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John Q. Citizen Donating Member (1000+ posts) Send PM | Profile | Ignore Sat Aug-08-09 12:54 PM
Original message
Reply to critics of Bait and switch: How the public option was sold
posted Saturday, Aug 8, 2009

by Kip Sullivan, JD /

Conservatives never base their opposition to single-payer on the ground that it is politically infeasible. They oppose single-payer on policy grounds and they say so. The political feasibility argument is used exclusively by proponents of universal health insurance who profess to admire single-payer systems but who refuse to support single-payer legislation in any meaningful way (and often support legislation that impedes single-payers progress) on the ground that single-payer cannot be enacted, soon or at all. Merton Bernstein and Ted Marmor refer to these people as political yes buts.

Political yes buts have been lecturing single-payer advocates since the modern American single-payer movement began in the late 1980s. Several yes buts took issue with a comment I posted on July 20 on this blog entitled Bait and switch: How the public option was sold. In that comment, I compared the original version of the public option promoted by Jacob Hacker, the intellectual godfather of the idea, and Health Care for America Now (HCAN) with the version incorporated in two bills introduced by congressional Democrats in July.

I reported that Hackers original proposal called for a public health insurance program that would enroll 130 million people whereas the public option contained in the Democrats House bill would enroll 10 million at most and the public option in the Democrats Senate HELP Committee bill would enroll approximately no one. (Now that Democrats in the House have compromised away to the Blue Dogs a requirement that the public option use Medicares rates plus 5 percent, I assume the Congressional Budget Office will attribute roughly zero enrollment to the House version too.)

I stated that a public option with zero to 10 million enrollees might not survive and, if it did, it would have little effect on health care costs and the number of uninsured and underinsured. I criticized the leaders of the public option movement for failing to notify the public that the mousey options in the Democrats bills bear no resemblance to the huge public option originally proposed by Hacker and celebrated by HCAN.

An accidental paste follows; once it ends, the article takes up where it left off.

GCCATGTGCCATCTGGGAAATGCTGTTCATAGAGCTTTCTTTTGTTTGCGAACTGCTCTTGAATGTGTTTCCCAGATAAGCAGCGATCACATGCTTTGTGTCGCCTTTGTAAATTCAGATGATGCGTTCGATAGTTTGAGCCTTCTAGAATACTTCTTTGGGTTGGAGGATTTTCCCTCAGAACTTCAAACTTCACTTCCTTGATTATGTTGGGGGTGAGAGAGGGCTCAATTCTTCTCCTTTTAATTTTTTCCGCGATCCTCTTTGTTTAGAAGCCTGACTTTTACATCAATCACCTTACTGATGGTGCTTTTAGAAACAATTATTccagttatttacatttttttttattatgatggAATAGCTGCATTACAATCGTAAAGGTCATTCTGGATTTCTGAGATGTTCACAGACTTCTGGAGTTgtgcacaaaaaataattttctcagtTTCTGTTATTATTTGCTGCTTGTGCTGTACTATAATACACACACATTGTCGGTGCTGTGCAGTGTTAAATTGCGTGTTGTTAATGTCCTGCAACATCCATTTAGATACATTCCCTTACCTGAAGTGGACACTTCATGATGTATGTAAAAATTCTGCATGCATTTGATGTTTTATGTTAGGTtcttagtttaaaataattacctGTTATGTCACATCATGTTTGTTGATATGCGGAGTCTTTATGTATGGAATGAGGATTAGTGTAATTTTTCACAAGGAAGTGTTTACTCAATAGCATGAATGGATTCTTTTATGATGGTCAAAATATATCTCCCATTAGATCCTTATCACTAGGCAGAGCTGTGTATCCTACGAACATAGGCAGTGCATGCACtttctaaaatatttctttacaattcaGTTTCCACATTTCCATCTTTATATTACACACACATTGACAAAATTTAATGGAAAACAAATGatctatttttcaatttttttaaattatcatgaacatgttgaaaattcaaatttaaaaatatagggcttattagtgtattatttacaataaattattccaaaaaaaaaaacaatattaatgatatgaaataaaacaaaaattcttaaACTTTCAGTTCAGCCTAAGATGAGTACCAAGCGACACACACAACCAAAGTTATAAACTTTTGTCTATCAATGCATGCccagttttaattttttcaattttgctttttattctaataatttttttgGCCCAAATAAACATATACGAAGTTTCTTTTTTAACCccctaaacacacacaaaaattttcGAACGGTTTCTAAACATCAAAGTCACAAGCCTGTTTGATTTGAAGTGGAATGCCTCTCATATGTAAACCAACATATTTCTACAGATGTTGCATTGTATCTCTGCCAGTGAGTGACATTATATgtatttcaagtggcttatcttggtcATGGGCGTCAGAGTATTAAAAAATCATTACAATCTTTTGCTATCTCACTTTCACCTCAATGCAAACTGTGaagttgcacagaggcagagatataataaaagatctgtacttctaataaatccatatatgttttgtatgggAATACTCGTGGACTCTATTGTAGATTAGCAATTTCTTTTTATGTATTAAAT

My July 20 comment moved rapidly over the Internet, starting with a few blogs maintained by some long-time single-payer advocates (including Black Agenda Report and Corrente), and triggered much discussion. From what I could see, most of it was appreciative. However, there was some criticism. The critics didnt challenge my facts, nor my conclusion that the public option had undergone great shrinkage, nor that its advocates had failed to apprise the public of that fact.

The criticism fell into two categories. The first category boiled down to the argument single-payer advocates have heard for two decades: Single-payer legislation is not feasible, or is less feasible than some version of the public option. The second type of criticism amounted to: It doesnt matter that the public option has been degraded to a tiny ghost of its former self because it will inevitably be strengthened after it becomes law.

Whole article at url /

Please read the whole article. It is an important piece for anyone interested in reform. Very well written and great analysis.
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xchrom Donating Member (1000+ posts) Send PM | Profile | Ignore Sun Aug-09-09 08:36 AM
Response to Original message
1. indeed -- 'a weak public option is worse than
no option at all' -- the public option as it stands now will be a grover norquist gift -- small enough to drown in a bath-tub.

and when republicans take charge again -- and at some point they will -- that is what will happen.

look at how they treat programs like ryan white -- or large amounts of welfare these days.

anyway -- i'm really starting not to give a shit anymore
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